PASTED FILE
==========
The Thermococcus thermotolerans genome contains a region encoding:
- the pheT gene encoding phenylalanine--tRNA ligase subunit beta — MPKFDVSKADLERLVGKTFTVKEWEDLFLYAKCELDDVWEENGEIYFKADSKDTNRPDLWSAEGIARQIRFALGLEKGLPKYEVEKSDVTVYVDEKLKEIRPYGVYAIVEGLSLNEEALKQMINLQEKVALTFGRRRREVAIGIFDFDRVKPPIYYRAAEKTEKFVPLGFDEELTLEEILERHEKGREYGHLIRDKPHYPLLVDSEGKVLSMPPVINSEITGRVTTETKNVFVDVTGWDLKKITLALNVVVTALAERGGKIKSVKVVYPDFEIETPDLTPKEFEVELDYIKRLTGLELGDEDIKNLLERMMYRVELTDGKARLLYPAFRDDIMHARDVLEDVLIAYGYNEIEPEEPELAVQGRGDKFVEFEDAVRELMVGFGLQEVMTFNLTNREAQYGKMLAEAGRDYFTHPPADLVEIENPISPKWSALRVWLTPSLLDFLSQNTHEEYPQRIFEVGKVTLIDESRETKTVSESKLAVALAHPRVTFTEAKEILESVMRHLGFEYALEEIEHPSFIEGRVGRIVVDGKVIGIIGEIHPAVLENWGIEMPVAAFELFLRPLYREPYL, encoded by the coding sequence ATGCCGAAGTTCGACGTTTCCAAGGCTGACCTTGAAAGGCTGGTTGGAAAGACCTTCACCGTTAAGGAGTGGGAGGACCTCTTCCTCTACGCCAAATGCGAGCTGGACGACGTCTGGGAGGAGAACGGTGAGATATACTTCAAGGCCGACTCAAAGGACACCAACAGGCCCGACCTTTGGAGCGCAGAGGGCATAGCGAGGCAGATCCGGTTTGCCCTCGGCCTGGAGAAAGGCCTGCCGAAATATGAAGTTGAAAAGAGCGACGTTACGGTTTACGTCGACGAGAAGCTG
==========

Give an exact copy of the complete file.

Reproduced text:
The Thermococcus thermotolerans genome contains a region encoding:
- the pheT gene encoding phenylalanine--tRNA ligase subunit beta — MPKFDVSKADLERLVGKTFTVKEWEDLFLYAKCELDDVWEENGEIYFKADSKDTNRPDLWSAEGIARQIRFALGLEKGLPKYEVEKSDVTVYVDEKLKEIRPYGVYAIVEGLSLNEEALKQMINLQEKVALTFGRRRREVAIGIFDFDRVKPPIYYRAAEKTEKFVPLGFDEELTLEEILERHEKGREYGHLIRDKPHYPLLVDSEGKVLSMPPVINSEITGRVTTETKNVFVDVTGWDLKKITLALNVVVTALAERGGKIKSVKVVYPDFEIETPDLTPKEFEVELDYIKRLTGLELGDEDIKNLLERMMYRVELTDGKARLLYPAFRDDIMHARDVLEDVLIAYGYNEIEPEEPELAVQGRGDKFVEFEDAVRELMVGFGLQEVMTFNLTNREAQYGKMLAEAGRDYFTHPPADLVEIENPISPKWSALRVWLTPSLLDFLSQNTHEEYPQRIFEVGKVTLIDESRETKTVSESKLAVALAHPRVTFTEAKEILESVMRHLGFEYALEEIEHPSFIEGRVGRIVVDGKVIGIIGEIHPAVLENWGIEMPVAAFELFLRPLYREPYL, encoded by the coding sequence ATGCCGAAGTTCGACGTTTCCAAGGCTGACCTTGAAAGGCTGGTTGGAAAGACCTTCACCGTTAAGGAGTGGGAGGACCTCTTCCTCTACGCCAAATGCGAGCTGGACGACGTCTGGGAGGAGAACGGTGAGATATACTTCAAGGCCGACTCAAAGGACACCAACAGGCCCGACCTTTGGAGCGCAGAGGGCATAGCGAGGCAGATCCGGTTTGCCCTCGGCCTGGAGAAAGGCCTGCCGAAATATGAAGTTGAAAAGAGCGACGTTACGGTTTACGTCGACGAGAAGCTG